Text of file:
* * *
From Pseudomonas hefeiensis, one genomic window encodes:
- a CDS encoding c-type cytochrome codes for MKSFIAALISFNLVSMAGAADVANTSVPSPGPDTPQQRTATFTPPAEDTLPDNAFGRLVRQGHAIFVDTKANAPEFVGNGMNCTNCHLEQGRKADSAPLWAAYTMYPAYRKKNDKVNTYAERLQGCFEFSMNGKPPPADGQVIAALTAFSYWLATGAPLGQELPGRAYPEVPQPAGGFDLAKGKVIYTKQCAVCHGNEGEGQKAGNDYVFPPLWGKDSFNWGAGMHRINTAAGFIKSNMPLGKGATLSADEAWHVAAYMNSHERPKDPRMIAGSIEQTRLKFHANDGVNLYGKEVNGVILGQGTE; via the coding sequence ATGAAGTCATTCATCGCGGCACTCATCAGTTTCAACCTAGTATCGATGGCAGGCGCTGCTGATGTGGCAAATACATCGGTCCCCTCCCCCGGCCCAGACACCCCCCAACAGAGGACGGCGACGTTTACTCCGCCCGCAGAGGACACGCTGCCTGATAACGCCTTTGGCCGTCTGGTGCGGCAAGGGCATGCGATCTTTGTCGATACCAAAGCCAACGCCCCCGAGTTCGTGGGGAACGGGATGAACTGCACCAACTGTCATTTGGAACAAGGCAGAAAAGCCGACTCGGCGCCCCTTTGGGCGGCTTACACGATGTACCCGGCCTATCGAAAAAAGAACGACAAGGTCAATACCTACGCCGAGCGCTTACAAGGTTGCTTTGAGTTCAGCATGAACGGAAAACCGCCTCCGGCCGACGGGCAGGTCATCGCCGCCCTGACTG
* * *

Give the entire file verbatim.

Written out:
From Pseudomonas hefeiensis, one genomic window encodes:
- a CDS encoding c-type cytochrome codes for MKSFIAALISFNLVSMAGAADVANTSVPSPGPDTPQQRTATFTPPAEDTLPDNAFGRLVRQGHAIFVDTKANAPEFVGNGMNCTNCHLEQGRKADSAPLWAAYTMYPAYRKKNDKVNTYAERLQGCFEFSMNGKPPPADGQVIAALTAFSYWLATGAPLGQELPGRAYPEVPQPAGGFDLAKGKVIYTKQCAVCHGNEGEGQKAGNDYVFPPLWGKDSFNWGAGMHRINTAAGFIKSNMPLGKGATLSADEAWHVAAYMNSHERPKDPRMIAGSIEQTRLKFHANDGVNLYGKEVNGVILGQGTE; via the coding sequence ATGAAGTCATTCATCGCGGCACTCATCAGTTTCAACCTAGTATCGATGGCAGGCGCTGCTGATGTGGCAAATACATCGGTCCCCTCCCCCGGCCCAGACACCCCCCAACAGAGGACGGCGACGTTTACTCCGCCCGCAGAGGACACGCTGCCTGATAACGCCTTTGGCCGTCTGGTGCGGCAAGGGCATGCGATCTTTGTCGATACCAAAGCCAACGCCCCCGAGTTCGTGGGGAACGGGATGAACTGCACCAACTGTCATTTGGAACAAGGCAGAAAAGCCGACTCGGCGCCCCTTTGGGCGGCTTACACGATGTACCCGGCCTATCGAAAAAAGAACGACAAGGTCAATACCTACGCCGAGCGCTTACAAGGTTGCTTTGAGTTCAGCATGAACGGAAAACCGCCTCCGGCCGACGGGCAGGTCATCGCCGCCCTGACTG